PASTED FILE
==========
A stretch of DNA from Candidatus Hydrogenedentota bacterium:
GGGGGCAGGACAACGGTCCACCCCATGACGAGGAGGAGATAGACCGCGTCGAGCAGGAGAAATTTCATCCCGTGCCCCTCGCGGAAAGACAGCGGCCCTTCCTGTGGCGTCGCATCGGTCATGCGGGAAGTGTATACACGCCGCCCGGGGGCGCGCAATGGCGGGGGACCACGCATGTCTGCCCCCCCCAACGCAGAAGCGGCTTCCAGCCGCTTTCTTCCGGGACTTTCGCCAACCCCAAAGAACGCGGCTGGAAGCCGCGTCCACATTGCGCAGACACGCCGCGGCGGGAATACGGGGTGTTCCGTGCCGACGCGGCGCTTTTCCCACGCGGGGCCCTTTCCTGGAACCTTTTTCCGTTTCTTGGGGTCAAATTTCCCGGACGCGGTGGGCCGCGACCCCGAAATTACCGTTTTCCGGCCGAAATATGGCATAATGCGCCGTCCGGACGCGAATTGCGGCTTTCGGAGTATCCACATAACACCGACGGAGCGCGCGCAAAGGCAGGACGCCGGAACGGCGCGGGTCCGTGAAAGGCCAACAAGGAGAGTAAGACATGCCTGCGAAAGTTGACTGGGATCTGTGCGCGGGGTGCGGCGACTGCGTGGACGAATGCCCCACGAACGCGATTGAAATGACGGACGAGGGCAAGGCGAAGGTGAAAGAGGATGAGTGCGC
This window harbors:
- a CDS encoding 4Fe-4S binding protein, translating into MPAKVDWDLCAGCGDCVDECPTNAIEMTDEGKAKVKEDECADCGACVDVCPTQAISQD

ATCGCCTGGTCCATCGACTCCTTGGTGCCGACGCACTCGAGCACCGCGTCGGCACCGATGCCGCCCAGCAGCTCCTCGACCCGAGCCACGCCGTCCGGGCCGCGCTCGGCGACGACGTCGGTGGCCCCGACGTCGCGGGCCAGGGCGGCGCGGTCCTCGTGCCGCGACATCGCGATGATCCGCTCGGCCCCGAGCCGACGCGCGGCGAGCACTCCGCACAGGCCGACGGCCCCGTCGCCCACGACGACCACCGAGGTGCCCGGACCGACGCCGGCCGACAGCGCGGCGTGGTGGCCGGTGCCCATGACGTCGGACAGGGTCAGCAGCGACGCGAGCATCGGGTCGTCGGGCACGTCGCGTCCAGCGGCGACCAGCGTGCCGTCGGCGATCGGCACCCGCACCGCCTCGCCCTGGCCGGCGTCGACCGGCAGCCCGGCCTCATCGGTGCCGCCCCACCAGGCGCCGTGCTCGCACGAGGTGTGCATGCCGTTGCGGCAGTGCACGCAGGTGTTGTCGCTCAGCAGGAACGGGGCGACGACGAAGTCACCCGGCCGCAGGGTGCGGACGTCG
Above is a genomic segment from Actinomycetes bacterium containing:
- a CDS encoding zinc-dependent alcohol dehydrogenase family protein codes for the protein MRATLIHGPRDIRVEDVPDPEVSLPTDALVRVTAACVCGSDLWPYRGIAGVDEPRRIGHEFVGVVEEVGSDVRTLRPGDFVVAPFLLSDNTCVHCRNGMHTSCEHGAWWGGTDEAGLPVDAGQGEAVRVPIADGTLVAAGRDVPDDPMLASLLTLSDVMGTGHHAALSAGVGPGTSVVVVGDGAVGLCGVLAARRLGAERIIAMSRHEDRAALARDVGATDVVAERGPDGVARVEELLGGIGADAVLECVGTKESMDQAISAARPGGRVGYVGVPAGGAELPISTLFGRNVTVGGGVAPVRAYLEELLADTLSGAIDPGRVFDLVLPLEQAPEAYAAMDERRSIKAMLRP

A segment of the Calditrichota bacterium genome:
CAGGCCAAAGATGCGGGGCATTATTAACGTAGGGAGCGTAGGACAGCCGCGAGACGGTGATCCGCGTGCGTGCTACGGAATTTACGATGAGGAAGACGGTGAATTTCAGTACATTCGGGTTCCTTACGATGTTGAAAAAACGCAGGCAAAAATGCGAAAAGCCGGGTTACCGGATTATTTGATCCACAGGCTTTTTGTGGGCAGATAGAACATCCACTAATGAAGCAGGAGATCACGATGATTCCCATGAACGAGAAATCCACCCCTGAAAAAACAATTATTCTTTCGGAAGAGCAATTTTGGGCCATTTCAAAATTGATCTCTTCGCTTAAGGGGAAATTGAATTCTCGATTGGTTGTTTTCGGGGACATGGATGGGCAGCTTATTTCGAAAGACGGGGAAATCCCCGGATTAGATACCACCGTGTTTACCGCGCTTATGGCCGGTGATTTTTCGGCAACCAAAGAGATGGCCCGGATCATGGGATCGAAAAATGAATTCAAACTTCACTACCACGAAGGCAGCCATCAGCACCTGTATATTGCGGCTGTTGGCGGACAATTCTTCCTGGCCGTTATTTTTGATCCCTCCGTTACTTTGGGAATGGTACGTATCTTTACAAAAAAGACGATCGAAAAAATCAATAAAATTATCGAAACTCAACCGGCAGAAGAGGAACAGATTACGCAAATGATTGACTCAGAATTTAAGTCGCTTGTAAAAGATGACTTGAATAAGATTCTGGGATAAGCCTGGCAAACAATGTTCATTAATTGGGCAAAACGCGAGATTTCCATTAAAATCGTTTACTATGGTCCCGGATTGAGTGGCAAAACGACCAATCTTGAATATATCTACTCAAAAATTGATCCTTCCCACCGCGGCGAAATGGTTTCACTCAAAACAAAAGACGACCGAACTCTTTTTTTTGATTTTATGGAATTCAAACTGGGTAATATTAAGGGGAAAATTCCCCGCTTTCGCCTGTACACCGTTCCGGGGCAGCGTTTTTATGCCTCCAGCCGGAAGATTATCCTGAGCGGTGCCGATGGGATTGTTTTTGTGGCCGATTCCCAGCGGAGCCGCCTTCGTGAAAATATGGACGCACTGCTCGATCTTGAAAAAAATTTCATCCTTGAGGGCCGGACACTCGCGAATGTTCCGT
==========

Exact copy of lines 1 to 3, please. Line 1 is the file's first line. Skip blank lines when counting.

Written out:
A stretch of DNA from Candidatus Hydrogenedentota bacterium:
GGGGGCAGGACAACGGTCCACCCCATGACGAGGAGGAGATAGACCGCGTCGAGCAGGAGAAATTTCATCCCGTGCCCCTCGCGGAAAGACAGCGGCCCTTCCTGTGGCGTCGCATCGGTCATGCGGGAAGTGTATACACGCCGCCCGGGGGCGCGCAATGGCGGGGGACCACGCATGTCTGCCCCCCCCAACGCAGAAGCGGCTTCCAGCCGCTTTCTTCCGGGACTTTCGCCAACCCCAAAGAACGCGGCTGGAAGCCGCGTCCACATTGCGCAGACACGCCGCGGCGGGAATACGGGGTGTTCCGTGCCGACGCGGCGCTTTTCCCACGCGGGGCCCTTTCCTGGAACCTTTTTCCGTTTCTTGGGGTCAAATTTCCCGGACGCGGTGGGCCGCGACCCCGAAATTACCGTTTTCCGGCCGAAATATGGCATAATGCGCCGTCCGGACGCGAATTGCGGCTTTCGGAGTATCCACATAACACCGACGGAGCGCGCGCAAAGGCAGGACGCCGGAACGGCGCGGGTCCGTGAAAGGCCAACAAGGAGAGTAAGACATGCCTGCGAAAGTTGACTGGGATCTGTGCGCGGGGTGCGGCGACTGCGTGGACGAATGCCCCACGAACGCGATTGAAATGACGGACGAGGGCAAGGCGAAGGTGAAAGAGGATGAGTGCGC
This window harbors: